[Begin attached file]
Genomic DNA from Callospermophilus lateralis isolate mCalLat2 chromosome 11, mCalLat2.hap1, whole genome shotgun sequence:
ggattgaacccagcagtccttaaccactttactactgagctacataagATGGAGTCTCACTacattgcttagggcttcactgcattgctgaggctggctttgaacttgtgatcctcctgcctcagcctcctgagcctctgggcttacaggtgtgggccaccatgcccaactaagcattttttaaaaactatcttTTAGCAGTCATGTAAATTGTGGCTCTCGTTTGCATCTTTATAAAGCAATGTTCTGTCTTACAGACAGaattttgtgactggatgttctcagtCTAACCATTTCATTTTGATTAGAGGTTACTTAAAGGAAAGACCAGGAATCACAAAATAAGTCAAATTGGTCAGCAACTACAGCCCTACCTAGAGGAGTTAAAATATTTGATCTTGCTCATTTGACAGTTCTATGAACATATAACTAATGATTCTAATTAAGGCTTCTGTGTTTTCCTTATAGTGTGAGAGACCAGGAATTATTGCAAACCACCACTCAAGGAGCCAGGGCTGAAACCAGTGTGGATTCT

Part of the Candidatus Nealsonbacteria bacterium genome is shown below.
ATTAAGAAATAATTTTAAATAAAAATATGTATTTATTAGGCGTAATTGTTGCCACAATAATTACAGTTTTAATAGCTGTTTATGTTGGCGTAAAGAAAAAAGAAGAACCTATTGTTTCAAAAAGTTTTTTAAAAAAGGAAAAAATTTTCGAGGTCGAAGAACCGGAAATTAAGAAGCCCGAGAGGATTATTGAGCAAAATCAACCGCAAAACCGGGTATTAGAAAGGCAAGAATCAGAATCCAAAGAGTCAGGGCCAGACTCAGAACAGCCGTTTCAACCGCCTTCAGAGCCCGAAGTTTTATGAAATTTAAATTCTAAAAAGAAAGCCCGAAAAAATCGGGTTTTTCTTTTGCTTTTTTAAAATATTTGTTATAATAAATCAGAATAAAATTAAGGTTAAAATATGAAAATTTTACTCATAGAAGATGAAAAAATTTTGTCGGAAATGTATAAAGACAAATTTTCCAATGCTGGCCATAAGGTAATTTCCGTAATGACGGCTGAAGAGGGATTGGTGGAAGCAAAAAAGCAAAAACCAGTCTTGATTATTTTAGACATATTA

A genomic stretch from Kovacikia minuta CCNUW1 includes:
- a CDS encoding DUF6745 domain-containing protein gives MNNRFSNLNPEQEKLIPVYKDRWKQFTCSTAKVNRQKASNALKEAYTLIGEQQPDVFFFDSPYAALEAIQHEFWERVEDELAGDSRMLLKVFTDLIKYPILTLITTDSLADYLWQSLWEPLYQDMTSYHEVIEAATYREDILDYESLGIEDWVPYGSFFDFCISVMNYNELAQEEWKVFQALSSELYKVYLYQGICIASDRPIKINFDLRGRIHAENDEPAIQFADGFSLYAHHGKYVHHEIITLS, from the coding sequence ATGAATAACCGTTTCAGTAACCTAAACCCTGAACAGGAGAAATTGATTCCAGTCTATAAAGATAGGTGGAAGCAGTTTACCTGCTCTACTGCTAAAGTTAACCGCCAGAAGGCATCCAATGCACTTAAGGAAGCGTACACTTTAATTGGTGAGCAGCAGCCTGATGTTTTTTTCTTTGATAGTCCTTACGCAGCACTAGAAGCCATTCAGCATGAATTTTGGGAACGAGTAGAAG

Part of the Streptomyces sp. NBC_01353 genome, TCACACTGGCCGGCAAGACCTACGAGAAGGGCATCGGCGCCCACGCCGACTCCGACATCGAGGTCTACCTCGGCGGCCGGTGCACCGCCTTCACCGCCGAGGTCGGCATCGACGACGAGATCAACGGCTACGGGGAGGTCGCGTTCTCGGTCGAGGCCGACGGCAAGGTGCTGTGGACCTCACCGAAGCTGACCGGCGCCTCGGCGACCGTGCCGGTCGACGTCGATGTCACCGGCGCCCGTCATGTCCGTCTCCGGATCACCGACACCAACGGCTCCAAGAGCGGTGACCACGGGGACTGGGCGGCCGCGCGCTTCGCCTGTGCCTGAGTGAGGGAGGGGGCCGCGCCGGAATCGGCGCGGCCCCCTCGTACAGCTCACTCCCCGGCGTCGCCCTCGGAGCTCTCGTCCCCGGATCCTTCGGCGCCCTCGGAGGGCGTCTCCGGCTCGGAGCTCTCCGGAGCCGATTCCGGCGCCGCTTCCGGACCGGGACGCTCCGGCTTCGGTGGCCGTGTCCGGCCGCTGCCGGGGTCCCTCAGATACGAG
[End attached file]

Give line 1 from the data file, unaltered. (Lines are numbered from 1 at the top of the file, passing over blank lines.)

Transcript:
Genomic DNA from Callospermophilus lateralis isolate mCalLat2 chromosome 11, mCalLat2.hap1, whole genome shotgun sequence: